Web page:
Bill Bortz, Resident Storyteller/Sr. Director Consumer Insights and Market Research at PlaceIQ
Posted by Bill Bortz, Resident Storyteller/Sr. Director Consumer Insights and Market Research at PlaceIQ
The National Day Calendar holds over 1,500 “National Holidays” in just about every category – with anywhere from three to six holidays per day.
Just this weekend you may have missed “National Rhubarb Vodka Day.” Yes, it’s real, and it’s Saturday, December 1st. Some of these “holidays” have been created by brands; some have been adopted by retailers attempting to capitalize on the designation to drive traffic, with varying success.
Determining the effect of campaigns on foot traffic is something we spend a lot of time analyzing – so here we’ll be taking a look at who is doing this well, and what sets them apart. What’s the secret to owning a successful holiday? I’ll tell you the hallmarks of successful programs, and walk through some real examples of strong campaigns, as revealed by PlaceIQ’s LandMark data.
Want your brand to win the day? Follow this simple plan:
- Own the day and make it yours exclusively.
- Encourage a “real-world” behavior and use it to engage customers
- Make the “holiday” about more than just your brand by creating a feel-good movement.
1. Own the day.
Unofficially known as “National Slurpee Day,“ 7-Eleven Day happens every July 11th (get it? 7/11) for obvious reasons. This holiday centers the Slurpee product amongst a multitude of promotions to drive foot-traffic – and it works. Let’s look at 7-Eleven vs. a few of the usual suspects, and it’s clear they’re doing it right. The below chart shows visits-per-store measure over July 11th, 2018. 7-Eleven enjoys quite a spike, because it, and it alone, owns the day.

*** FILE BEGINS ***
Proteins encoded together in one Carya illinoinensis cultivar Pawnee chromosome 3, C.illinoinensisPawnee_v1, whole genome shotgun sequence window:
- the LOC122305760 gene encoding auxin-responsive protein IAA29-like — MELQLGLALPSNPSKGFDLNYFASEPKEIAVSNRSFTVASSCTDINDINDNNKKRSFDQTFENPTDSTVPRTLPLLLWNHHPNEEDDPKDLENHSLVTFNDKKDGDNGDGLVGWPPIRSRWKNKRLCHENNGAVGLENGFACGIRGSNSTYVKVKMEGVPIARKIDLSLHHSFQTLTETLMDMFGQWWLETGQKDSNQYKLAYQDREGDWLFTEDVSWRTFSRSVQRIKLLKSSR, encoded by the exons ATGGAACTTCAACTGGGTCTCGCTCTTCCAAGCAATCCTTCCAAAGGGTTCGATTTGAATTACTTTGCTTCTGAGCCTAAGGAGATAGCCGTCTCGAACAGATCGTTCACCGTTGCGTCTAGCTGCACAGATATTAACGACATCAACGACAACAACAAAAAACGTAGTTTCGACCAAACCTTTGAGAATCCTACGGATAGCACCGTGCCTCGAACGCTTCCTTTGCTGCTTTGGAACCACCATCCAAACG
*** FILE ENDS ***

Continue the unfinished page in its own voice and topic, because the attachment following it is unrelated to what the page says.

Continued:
2. Encourage Customer Behavior
Interested in a holiday with a lot of contenders? “National French Fry Day” is a great example. McDonald’s, Burger King, Wendy’s, Sonic, and Carl’s Jr. all ran promotions over this July 13th, 2018 holiday. Interestingly, McDonald’s ran a promotion encouraging people to use their app to redeem free medium french fries every Friday (fry-day anyone?) until the end of the year. This was not only a great promotion, but it drove customers to (1) download the app if they did not already have it, (2) actually use the app, and (3) keep coming back for more!
McDonald’s saw a very nice spike in foot-traffic, even with their substantial foot-traffic dominance.
Business Insider Intelligence predicts that by 2020, mobile order-ahead will account for 10.7% of all QSR sales. McDonald’s capitalized on French Fry Day to not just drive foot traffic which you can see in our data above, but to support their long-term strategy of capturing millennials and increasing engagement through the app. Well played, indeed!
3. Make it your own, and make everyone feel good about it.
On February 27th, 2006, IHOP launched its own National Pancake Day, which invites customers to enjoy a free short stack of pancakes. Additionally, IHOP asks customers to make a donation to the Children’s Miracle Network Hospital Charity.
IHOP celebrates their holiday apart from the other National Pancake Day, which is September 26th. Not only does IHOP avoid the competition this way, but their customer base gets a double feel-good moment by enjoying free pancakes while helping a charity. “Pancakes to the People” is a fitting slogan. Just how well does it work? Their in-store visits doubled.
Brands can take a lesson from 7-Eleven, McDonald’s and IHOP – who have all used original “Holidays” to engage their customers in an on-strategy way – and who all have the foot traffic to prove it.
My advice, since these minor “holidays” aren’t going away, it to embrace them. Encourage your customers to enjoy a visit with you in unique ways that drive value, and create fun memories for everyone. As the saying goes, “An opportunity not taken is an opportunity lost,”.